Infant security

  1. Okay, I work a PP/GYN floor 7P-7A. We have "visiting hours". They are not posted, but we inform the parents and patients what they are when they are admitted. Visiting hours are over for the general public at 8 p.m. What a joke! Some exceptions are made for the "Just delivered". But we get people coming in to our floor at 9, 10, and 11 p.m.

    Last night, a young girl came to the nurses station and asked if she could give a gift to her cousin. She was carrying an infant. I thought she was a patient on our floor and that she wanted to visit her cousin. I informed her that she was not allowed to carry her newborn infant in her arms in the hall. She informed me that this was her baby. The CNA said she was a visitor.

    We have a policy on infant abduction. This is not a locked unit. We don't know who is running around on our floor. There are many exits on our floor. Many times, we only have two nurses working our floor.

    This incident got me to thinking. It would be very easy for someone to snatch an infant here! I brought it to my manager's attention this morning. She said that it would be impossible to have a guard at every exit. I told her that I didn't expect that. I was merely pointing out that this could be a real possibility. I also told her that at another hospital where I work (not nursing), the visitors have to sign in at the nurses station of who they are and who they are seeing before they are admitted to the floor. She said the nurses would not put up with doing that here. Well, I know that too! My point was......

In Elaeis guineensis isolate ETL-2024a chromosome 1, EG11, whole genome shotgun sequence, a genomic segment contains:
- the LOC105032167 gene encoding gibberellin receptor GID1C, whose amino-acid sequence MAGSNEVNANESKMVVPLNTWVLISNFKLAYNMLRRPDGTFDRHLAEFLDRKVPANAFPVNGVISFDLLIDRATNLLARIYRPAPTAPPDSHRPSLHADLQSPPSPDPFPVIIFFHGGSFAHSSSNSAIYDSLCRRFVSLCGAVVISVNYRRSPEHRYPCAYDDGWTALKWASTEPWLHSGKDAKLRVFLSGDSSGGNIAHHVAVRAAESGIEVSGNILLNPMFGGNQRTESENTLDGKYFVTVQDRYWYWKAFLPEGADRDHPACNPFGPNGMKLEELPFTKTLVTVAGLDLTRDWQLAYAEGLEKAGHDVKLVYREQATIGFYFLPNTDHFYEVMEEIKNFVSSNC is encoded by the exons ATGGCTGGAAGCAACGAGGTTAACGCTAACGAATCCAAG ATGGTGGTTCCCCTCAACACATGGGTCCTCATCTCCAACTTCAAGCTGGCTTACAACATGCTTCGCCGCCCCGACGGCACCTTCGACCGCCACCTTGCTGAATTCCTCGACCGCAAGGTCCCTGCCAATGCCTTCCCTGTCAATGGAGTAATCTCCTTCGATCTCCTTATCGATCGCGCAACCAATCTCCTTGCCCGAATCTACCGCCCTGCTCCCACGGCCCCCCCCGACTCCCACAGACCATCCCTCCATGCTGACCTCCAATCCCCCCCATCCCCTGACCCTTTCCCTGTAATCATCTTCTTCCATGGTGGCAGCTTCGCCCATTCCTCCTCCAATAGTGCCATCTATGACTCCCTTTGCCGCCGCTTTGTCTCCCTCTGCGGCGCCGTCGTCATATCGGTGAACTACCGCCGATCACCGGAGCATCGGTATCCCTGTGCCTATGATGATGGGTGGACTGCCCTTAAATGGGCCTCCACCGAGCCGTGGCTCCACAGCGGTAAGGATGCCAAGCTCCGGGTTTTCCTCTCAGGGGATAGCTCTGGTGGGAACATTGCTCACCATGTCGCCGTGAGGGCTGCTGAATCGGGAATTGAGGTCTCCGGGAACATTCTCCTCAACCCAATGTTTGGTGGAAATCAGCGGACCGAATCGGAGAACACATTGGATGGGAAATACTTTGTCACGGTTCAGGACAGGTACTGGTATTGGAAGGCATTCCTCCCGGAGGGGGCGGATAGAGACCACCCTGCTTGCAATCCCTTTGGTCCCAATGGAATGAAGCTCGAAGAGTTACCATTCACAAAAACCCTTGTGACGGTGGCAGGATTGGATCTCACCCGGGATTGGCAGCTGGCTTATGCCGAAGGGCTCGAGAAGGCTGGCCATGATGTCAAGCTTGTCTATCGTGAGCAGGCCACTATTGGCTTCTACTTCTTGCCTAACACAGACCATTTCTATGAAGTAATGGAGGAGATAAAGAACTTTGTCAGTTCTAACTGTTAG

We are not a mother/baby unit (although I think we should be). Nursery brings babies out to moms and leave them there until 11 pm when they are supposed to be taken back to nursery by the moms. Then they can come back out to moms until 7 a.m. It is almost impossible to keep track of who has their babies through the night.

    Am I being paranoid? Am I looking for trouble?

    Our policy states what to do "after" an infant abduction. My point is....PREVENT IT FROM HAPPENING IN THE FIRST PLACE!
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  3. by   palesarah
    wow... I would be really concerned working in that sort of environment. I'm a new grad orienting to an LDRP floor in a somewhat rural part of the country. Infant-snatching has never been an issue around here, I think there was one a couple hours north a few years back? But just because it hasn't happened does n't mean it won't- so infant security is HUGE at my facility.

    My unit is a locked unit with 1 entrance/exit; visitors and non-birth center hospital staff have to check in at the desk and be let in/out. Babies wear two ID bracelets with the same ID number; Mom and father/partner each get an identical bracelet. Babies are only transported in hospital basinetts (if they go to the nursery at all; rooming in is encouraged) and only mom/dad/Birth Center staff (we wear specially marked badges) can transport babies- ID bands are checked when baby is returned to mom or dad. Babies are only dressed in hospital clothes while in the hospital. Parents are counseled to the security policy prenatally and again on admission or after birth; they have to sign a copy of the policy.
    The facility I did my OB rotation on in school was not a locked unit; security procedures were pretty much the same (badges, transporting, hospital clothes only) but in addition to the ID numbers, babies also got a anklet that would sound an alarm if baby went beyond the boundaries of the floor. That was a PP/GYN floor such as yours, though babies roomed in instead of being brought to the nursery.
    I suppose having the babies in the nursery (as sad as that is) does provide a measure of security at night, but sounds like your unit really is a sitting duck. I wish I had some suggestions for you, but I'm a new nurse- I haven't learned how to rock the boat... yet.

    I definetly don't think you are being paranoid or looking for trouble. How do the other nurses on your floor feel about it?
  4. by   homesick honey